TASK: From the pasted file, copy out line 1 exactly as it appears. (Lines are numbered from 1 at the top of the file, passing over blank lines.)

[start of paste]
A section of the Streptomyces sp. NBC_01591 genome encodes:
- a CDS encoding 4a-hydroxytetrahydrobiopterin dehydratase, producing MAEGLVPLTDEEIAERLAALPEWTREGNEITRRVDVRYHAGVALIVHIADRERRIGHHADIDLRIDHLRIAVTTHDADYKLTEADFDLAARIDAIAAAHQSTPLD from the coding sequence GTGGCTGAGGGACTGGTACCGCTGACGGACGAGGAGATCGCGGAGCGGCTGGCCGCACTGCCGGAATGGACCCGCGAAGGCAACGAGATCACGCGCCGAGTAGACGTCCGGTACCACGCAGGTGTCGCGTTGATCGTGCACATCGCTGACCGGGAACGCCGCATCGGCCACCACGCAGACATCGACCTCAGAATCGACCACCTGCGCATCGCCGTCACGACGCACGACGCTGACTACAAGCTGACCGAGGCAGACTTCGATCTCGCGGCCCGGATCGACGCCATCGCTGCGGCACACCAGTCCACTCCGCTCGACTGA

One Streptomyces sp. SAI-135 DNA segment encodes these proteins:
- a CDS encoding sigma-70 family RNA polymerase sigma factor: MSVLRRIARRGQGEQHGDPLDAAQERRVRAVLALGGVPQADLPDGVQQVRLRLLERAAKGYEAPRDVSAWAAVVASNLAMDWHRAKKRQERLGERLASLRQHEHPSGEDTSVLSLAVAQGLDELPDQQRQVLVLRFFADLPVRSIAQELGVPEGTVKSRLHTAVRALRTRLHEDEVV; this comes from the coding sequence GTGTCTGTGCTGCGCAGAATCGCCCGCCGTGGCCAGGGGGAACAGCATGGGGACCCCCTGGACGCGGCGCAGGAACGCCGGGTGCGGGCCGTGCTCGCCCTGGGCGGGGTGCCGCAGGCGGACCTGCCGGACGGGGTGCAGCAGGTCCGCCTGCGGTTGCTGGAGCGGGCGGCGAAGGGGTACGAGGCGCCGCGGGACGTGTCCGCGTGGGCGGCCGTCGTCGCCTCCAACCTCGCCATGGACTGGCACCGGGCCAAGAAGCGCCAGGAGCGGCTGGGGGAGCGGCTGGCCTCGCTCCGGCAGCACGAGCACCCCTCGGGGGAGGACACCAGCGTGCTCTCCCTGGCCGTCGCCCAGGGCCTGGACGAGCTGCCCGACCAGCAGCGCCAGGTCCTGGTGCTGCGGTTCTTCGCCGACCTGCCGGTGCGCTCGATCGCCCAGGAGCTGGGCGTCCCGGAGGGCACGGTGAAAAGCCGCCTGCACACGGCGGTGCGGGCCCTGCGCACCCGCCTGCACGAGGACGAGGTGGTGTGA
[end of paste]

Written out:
A section of the Streptomyces sp. NBC_01591 genome encodes: